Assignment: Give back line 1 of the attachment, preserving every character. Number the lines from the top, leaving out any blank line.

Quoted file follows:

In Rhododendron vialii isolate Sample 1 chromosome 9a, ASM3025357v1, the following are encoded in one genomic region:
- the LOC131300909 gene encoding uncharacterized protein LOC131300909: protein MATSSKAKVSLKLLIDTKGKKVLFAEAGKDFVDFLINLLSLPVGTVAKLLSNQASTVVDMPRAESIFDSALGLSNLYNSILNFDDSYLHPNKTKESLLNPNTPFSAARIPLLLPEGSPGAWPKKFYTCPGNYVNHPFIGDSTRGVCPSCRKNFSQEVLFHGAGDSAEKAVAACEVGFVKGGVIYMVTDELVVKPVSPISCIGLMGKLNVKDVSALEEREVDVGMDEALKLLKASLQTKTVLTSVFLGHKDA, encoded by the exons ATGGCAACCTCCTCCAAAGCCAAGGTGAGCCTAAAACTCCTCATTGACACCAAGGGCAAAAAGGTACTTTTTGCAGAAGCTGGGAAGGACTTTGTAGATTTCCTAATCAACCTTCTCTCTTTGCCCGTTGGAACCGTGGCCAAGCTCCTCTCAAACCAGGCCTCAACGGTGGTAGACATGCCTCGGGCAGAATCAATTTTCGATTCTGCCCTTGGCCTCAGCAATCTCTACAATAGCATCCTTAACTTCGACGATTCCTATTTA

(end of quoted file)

In Rhododendron vialii isolate Sample 1 chromosome 9a, ASM3025357v1, the following are encoded in one genomic region: